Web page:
Colleges often make the misinformed assumption that all students understand what resources are available to them and how to use them. Office hours, writing centers, “Q” (quantitative-reasoning) tutors and even libraries are a few of the many “resources” that are commonly advertised to students, but how can they be useful if all students don’t know what they are or how to use them?
Firstly, we often underestimate the importance of capital. And by capital, I mean cultural capital and generational capital, things that are often important while navigating elite American institutions. It is a privilege to have access to parents or direct relatives that are familiar with the way elite institutions work because they themselves attended one and experienced how they operate. It is a privilege to understand how to use your professors as a resource, to understand what office hours are and that you are entitled to attend. It is also elitist and classist to assume that all students are familiar with the ways in which college resources work; there is an unwritten curriculum essential to the success of college students. Students without this cultural or generational capital are told to be creative in order to survive. How come my academic success depends on my ability to think creatively? It is crucial that institutions like Bowdoin redefine what support actually looks like.
You see, many marginalized students get to college and are used as props by elite institutions to promote diversity, but what about the support once they are there? More specifically, academic support is more than creating a writing center; it’s also ensuring that it’s an inclusive space that all students feel comfortable using. The establishment of places like the Baldwin Center for Learning and Teaching here at Bowdoin is simply providing access–the next step is inclusion. Inclusion means more visual representation within the staff, formal introductions to what resources are available to students and how to use them and receptiveness to student critiques. Writing centers are known to be feminized and white and this can ultimately deter students who do not fall into these categories from using the space.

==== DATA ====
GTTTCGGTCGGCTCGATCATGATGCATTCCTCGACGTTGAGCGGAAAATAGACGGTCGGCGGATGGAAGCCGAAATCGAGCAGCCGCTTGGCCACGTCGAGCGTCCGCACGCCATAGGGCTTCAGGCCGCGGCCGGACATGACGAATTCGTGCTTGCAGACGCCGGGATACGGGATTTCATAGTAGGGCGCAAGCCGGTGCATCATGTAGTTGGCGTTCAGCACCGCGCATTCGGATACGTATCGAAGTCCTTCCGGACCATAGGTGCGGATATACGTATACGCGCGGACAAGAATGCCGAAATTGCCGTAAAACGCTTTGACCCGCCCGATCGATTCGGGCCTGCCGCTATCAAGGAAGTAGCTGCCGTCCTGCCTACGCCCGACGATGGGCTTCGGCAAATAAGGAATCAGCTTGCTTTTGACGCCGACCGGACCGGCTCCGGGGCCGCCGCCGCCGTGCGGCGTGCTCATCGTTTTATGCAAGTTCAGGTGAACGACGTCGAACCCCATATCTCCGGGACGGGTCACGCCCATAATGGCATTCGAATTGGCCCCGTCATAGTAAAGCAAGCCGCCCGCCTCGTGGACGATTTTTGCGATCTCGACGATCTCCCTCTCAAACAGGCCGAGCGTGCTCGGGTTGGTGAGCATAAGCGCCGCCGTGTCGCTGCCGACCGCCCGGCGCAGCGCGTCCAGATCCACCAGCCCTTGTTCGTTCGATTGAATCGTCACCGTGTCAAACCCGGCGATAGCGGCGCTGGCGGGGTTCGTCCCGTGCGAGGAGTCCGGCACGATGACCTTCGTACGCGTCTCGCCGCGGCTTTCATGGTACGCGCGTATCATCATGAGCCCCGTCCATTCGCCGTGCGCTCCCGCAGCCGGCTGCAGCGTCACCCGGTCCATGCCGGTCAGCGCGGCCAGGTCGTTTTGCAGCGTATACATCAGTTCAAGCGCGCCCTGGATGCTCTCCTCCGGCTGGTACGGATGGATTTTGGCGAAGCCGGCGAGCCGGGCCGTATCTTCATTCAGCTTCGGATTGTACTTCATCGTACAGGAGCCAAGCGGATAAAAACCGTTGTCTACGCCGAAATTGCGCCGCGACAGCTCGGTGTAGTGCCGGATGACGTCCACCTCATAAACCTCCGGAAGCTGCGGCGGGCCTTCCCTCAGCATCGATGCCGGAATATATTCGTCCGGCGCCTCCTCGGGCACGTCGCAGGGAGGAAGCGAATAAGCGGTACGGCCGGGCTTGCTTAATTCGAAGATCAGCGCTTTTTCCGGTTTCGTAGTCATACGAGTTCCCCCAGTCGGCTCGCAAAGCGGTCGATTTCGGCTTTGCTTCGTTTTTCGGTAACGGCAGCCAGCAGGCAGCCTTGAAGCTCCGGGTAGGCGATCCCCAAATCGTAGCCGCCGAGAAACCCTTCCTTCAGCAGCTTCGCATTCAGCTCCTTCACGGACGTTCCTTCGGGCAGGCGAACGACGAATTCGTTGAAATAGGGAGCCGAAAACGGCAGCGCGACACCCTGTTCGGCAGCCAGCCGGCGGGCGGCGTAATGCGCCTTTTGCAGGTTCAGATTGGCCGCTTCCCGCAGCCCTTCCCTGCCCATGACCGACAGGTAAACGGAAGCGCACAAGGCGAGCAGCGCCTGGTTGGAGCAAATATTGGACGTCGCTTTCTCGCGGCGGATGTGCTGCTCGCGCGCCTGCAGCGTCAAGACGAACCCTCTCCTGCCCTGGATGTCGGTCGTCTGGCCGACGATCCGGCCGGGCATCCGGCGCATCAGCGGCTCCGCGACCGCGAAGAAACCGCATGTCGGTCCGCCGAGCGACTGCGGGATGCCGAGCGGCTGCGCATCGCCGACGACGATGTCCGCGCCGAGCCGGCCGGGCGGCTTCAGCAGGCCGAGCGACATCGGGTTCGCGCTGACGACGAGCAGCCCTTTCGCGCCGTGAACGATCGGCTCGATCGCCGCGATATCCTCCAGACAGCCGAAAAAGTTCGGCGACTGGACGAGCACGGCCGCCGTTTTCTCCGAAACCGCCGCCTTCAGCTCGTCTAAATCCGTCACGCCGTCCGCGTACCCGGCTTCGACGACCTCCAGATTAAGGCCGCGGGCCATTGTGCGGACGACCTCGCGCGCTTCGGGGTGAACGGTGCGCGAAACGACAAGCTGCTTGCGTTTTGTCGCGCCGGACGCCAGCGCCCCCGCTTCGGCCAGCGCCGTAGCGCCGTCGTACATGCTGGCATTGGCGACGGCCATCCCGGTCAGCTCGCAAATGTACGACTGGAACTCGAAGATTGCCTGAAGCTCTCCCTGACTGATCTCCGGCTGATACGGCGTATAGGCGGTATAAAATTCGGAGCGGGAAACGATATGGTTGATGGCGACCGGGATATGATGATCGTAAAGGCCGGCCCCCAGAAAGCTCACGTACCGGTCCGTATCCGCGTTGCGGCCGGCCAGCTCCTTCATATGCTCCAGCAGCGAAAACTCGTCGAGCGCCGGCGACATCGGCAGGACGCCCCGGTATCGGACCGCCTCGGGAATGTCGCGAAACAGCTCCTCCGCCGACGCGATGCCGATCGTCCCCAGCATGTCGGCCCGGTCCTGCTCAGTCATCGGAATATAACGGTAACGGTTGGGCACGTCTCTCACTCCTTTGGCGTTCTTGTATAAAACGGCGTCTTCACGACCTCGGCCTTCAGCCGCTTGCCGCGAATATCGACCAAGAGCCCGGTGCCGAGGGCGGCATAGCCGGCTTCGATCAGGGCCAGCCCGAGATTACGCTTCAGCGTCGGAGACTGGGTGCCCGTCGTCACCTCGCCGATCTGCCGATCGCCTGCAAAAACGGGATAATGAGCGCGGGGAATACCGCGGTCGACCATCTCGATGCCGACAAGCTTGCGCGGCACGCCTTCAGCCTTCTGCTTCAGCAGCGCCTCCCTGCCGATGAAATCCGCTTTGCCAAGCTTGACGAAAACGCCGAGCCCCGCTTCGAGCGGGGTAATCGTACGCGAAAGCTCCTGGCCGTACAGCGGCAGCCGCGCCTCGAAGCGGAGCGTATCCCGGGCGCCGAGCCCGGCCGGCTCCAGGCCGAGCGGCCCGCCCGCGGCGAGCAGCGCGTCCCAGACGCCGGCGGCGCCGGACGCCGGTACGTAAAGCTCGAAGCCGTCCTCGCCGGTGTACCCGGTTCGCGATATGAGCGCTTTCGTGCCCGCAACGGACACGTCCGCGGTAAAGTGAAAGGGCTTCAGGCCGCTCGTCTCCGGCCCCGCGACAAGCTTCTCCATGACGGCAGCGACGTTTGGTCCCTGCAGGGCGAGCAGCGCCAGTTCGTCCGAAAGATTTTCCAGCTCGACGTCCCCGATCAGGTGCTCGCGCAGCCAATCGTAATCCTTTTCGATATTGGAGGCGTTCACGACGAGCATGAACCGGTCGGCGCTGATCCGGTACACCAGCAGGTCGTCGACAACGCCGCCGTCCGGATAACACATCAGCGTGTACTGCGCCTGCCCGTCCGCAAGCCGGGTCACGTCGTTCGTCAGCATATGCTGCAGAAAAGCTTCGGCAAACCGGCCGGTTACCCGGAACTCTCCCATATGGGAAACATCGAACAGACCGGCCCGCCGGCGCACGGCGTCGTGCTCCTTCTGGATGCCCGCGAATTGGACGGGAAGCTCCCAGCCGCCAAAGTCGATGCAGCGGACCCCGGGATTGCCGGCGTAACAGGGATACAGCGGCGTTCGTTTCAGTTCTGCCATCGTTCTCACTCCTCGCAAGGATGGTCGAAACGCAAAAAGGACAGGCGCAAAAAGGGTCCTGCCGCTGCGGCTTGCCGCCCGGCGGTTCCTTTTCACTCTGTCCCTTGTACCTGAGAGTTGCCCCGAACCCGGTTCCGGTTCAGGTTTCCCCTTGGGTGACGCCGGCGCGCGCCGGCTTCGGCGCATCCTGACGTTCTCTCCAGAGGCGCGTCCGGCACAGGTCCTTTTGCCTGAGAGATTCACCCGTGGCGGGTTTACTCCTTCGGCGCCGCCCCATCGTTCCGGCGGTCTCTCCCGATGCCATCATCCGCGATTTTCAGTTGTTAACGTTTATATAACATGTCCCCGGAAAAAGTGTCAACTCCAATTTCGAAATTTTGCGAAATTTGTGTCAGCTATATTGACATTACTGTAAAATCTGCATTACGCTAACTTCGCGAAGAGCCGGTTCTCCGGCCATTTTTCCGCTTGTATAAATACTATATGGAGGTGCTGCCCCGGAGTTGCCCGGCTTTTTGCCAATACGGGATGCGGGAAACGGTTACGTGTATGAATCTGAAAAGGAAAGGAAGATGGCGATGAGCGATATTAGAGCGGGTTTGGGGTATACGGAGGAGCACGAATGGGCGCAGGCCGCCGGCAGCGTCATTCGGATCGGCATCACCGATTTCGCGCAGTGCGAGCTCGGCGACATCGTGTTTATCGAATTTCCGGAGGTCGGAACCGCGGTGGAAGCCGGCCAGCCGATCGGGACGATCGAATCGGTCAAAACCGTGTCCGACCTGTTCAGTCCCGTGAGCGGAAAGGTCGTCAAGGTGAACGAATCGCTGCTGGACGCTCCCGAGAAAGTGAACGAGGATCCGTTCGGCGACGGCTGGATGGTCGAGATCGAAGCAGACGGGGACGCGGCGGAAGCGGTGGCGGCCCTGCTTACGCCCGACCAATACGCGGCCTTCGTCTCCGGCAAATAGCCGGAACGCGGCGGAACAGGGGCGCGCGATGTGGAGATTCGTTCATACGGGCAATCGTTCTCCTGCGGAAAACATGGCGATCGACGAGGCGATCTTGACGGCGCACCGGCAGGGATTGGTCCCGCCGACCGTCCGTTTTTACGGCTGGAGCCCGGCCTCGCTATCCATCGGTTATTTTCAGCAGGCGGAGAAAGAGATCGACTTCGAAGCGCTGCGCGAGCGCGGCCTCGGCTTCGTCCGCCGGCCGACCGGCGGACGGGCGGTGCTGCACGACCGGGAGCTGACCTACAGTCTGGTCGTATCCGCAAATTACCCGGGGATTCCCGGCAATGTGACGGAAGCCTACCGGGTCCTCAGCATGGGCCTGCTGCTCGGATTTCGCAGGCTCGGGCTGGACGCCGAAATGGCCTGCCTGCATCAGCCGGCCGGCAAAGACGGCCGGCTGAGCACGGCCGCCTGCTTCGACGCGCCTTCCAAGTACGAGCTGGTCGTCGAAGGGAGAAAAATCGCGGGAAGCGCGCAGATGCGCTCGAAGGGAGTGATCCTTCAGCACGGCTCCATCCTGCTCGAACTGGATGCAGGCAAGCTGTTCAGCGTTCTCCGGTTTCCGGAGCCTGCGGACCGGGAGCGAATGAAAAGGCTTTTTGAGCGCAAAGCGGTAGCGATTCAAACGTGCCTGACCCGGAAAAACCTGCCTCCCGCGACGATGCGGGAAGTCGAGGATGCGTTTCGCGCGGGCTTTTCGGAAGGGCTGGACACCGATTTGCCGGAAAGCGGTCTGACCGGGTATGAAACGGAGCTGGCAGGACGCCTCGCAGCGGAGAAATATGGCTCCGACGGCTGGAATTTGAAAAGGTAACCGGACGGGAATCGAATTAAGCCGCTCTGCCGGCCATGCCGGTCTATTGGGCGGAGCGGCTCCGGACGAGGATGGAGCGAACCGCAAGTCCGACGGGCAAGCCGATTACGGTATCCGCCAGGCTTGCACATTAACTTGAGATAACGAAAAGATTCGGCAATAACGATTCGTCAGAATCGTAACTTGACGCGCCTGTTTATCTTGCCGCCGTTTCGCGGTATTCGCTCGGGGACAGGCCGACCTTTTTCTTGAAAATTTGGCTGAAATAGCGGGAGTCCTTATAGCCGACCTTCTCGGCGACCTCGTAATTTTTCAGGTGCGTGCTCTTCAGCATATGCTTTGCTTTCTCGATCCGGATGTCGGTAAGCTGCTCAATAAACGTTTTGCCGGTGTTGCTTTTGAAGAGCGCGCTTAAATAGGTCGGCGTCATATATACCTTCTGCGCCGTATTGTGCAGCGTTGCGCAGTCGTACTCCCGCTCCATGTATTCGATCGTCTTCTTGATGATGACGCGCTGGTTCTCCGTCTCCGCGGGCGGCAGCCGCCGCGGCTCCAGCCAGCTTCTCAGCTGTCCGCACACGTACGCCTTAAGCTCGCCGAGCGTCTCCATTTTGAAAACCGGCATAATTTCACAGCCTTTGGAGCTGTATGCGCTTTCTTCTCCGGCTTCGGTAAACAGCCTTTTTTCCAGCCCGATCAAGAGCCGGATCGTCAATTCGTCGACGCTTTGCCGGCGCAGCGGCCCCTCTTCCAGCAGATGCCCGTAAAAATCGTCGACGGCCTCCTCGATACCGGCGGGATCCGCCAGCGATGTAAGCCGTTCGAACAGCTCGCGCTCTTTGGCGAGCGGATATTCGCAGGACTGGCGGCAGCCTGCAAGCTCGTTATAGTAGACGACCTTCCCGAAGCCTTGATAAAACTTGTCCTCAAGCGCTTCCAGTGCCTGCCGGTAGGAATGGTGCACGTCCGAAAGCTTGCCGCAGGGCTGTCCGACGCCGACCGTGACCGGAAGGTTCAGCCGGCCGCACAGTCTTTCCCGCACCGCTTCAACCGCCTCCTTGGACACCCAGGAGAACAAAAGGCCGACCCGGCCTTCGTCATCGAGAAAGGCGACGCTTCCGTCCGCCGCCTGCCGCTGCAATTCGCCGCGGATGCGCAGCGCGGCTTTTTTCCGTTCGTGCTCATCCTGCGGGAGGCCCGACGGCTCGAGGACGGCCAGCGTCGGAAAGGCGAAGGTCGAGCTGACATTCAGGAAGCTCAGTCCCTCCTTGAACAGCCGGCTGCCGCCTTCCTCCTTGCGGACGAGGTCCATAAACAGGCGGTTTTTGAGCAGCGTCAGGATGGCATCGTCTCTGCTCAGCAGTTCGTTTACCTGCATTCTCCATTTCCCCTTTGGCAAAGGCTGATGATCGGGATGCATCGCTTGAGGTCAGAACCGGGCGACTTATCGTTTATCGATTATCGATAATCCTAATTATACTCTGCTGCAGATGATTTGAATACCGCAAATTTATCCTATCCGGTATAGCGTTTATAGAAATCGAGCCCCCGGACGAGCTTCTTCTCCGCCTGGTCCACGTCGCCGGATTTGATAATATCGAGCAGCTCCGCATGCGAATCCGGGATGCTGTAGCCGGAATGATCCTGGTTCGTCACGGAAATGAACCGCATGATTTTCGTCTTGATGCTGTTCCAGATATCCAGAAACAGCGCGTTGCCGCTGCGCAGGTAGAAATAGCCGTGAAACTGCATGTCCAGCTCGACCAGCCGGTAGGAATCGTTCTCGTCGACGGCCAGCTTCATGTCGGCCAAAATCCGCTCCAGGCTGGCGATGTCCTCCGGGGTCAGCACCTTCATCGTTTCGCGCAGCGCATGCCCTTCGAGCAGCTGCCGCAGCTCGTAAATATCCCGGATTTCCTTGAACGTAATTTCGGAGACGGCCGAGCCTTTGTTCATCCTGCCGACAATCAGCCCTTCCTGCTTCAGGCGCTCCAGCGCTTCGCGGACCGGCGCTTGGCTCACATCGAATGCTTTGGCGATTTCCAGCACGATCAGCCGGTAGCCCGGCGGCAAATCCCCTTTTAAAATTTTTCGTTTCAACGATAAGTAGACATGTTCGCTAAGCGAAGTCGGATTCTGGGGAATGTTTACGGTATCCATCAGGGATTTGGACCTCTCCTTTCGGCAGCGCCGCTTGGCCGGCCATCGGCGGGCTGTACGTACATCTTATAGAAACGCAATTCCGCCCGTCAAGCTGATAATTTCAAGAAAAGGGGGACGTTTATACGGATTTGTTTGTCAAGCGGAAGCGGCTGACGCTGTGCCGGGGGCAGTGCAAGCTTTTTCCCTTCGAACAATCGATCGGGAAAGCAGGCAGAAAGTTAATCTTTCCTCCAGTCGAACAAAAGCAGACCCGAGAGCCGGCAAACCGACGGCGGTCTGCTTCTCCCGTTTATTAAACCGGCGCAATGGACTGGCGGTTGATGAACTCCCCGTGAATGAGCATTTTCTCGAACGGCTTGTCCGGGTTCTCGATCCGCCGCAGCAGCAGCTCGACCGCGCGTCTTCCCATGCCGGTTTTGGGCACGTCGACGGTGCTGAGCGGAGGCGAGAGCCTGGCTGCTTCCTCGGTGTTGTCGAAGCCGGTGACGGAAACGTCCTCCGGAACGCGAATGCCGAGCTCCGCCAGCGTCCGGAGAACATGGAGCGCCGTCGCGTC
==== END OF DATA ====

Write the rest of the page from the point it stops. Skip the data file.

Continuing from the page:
Sociologist Anthony Jack and author of the “Privileged Poor” often speaks of the ‘doubly disadvantaged’ student versus the ‘privileged poor’ student. Although both are categorized as low-income, the ‘privileged poor’ typically come to college with a level of cultural capital that allows them to navigate academia with more ease. For instance, they understand what office hours are and how they should look rather than just when they are. With an understanding of how one can reach out to professors and academic advisors, these students are able to actually benefit from access to the resources provided by colleges. Students that Jack classifies as ‘doubly disadvantaged’ are uncomfortable navigating academic resources because it is a behavior they never learned. The resources provided by institutions remain the same, but the level of inclusivity and ability to use them differs tremendously.
For example, networking is a skill that is often intimidating for many. It is an additional step that numerous students have not had the space to learn or be taught. Many marginalized, first-generation students do not feel comfortable building relationships with faculty, or simply don’t even realize its importance, because this sort of networking is a part of the unwritten curriculum they have never learned. Students who can foster relationships with faculty members typically find it easier to attain letters of recommendation and are often able to obtain higher GPAs. Underfunded high schools generally don’t stress how professional relationships can be beneficial in the long run, and so students miss out on building these networks when they arrive at college. By continuing to enable these systems that support classism and racism, institutions are setting ‘doubly disadvantaged’ students up for failure. Allowing students to enter a space, but not allowing them to take up space, is destructive by nature. It is counterproductive to get students to college but not through college. Thus, failure to recognize and support disadvantaged students is one flaw of many in academia.
First-generation, low-income students are often applauded for their ability to get to college, but once they arrive as students, they enter an environment that has been systematically programmed to require a certain level of cultural capital to survive. Having to adjust mentally to this culture shock—that could result in imposter syndrome—in addition to navigating the various resources at college on one’s own becomes a burden that overwhelms many.
Is a resource actually a resource if you don’t know how to use it? This may be a foreign concept for many, but your inability to comprehend how the other half lives is directly correlated with your subconscious elitism. Stop using low-income, marginalized students as photo-ops if, when the time comes to offer support, responsibility shifts from the institutions to students who are expected to “be creative.” We are at a point where these shortcomings must change institutionally so students don’t need to be creative to survive and excel academically.